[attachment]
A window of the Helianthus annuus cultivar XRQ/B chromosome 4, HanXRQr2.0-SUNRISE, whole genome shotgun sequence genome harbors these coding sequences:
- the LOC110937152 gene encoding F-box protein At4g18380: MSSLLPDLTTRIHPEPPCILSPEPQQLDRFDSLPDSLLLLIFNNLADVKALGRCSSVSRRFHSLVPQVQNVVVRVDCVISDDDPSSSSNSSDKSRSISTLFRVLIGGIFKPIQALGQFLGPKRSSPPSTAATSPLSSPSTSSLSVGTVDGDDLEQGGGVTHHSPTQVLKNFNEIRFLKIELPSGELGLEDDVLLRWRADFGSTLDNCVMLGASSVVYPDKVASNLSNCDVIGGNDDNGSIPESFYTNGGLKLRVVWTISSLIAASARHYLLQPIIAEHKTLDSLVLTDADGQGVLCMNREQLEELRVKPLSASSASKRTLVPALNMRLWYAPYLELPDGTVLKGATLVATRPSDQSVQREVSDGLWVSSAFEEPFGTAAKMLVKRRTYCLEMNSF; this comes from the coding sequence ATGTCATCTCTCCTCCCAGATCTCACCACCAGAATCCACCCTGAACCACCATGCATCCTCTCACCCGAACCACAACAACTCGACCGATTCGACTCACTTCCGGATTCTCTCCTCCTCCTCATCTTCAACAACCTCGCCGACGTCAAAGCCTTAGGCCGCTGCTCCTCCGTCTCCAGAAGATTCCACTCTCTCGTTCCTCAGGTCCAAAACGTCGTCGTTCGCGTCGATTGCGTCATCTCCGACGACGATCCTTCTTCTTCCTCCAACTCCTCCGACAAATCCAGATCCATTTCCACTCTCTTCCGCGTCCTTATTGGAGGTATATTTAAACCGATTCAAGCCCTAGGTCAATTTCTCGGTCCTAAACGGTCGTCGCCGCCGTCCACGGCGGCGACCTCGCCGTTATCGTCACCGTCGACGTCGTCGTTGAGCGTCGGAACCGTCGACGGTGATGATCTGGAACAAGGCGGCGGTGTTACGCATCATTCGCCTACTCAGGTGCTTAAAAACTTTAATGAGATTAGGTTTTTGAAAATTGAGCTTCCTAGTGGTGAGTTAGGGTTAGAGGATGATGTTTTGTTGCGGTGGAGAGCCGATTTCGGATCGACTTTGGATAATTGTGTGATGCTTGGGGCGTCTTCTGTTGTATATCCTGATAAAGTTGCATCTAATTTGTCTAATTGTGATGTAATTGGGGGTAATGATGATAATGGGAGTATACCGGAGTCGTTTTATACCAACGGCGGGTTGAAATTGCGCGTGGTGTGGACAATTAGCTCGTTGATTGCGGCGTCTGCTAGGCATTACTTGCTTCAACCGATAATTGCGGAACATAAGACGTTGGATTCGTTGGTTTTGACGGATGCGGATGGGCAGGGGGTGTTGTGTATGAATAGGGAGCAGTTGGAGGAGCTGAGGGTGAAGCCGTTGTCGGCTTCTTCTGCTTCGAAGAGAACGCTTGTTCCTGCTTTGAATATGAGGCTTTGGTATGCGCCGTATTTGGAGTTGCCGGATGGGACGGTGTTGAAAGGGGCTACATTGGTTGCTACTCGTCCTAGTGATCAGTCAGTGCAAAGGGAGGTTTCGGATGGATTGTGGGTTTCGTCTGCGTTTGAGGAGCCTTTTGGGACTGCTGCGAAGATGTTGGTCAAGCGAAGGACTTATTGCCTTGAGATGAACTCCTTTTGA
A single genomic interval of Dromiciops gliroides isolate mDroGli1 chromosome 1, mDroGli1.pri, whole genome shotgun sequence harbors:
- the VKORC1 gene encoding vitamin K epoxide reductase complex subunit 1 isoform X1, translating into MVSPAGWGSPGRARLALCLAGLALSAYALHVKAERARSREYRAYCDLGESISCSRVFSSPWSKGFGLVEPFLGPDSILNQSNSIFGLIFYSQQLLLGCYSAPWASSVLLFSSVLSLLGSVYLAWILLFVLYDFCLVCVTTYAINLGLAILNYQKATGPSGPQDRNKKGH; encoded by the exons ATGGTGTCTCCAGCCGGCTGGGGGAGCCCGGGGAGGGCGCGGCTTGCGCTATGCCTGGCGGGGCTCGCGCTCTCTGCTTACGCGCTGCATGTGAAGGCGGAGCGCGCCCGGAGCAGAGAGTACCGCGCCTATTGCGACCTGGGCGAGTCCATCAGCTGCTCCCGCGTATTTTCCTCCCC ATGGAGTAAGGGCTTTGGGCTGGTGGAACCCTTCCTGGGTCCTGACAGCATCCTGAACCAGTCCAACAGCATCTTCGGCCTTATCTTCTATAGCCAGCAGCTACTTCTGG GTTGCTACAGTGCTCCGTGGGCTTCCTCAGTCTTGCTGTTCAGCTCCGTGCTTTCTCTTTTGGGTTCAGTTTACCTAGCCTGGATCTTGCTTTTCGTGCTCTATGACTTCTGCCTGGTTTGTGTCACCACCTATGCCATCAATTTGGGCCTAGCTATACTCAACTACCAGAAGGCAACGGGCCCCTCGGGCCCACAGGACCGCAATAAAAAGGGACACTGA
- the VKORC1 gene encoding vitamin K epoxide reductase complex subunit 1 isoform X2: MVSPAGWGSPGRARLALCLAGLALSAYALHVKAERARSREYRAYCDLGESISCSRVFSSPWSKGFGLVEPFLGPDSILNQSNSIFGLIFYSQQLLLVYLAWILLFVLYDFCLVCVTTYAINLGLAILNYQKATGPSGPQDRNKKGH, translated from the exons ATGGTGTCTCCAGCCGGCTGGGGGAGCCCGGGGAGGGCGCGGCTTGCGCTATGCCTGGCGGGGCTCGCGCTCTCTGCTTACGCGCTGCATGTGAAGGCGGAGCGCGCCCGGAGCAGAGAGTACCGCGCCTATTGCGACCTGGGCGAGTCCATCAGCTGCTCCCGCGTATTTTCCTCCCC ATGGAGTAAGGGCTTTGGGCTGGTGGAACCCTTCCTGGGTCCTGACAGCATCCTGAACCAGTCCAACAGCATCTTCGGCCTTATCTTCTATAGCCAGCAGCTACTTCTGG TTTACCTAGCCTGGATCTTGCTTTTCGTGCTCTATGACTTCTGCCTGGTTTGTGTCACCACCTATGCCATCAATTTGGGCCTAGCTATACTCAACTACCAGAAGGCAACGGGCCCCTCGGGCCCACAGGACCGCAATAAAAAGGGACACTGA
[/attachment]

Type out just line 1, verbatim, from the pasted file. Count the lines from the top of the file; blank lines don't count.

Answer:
A window of the Helianthus annuus cultivar XRQ/B chromosome 4, HanXRQr2.0-SUNRISE, whole genome shotgun sequence genome harbors these coding sequences: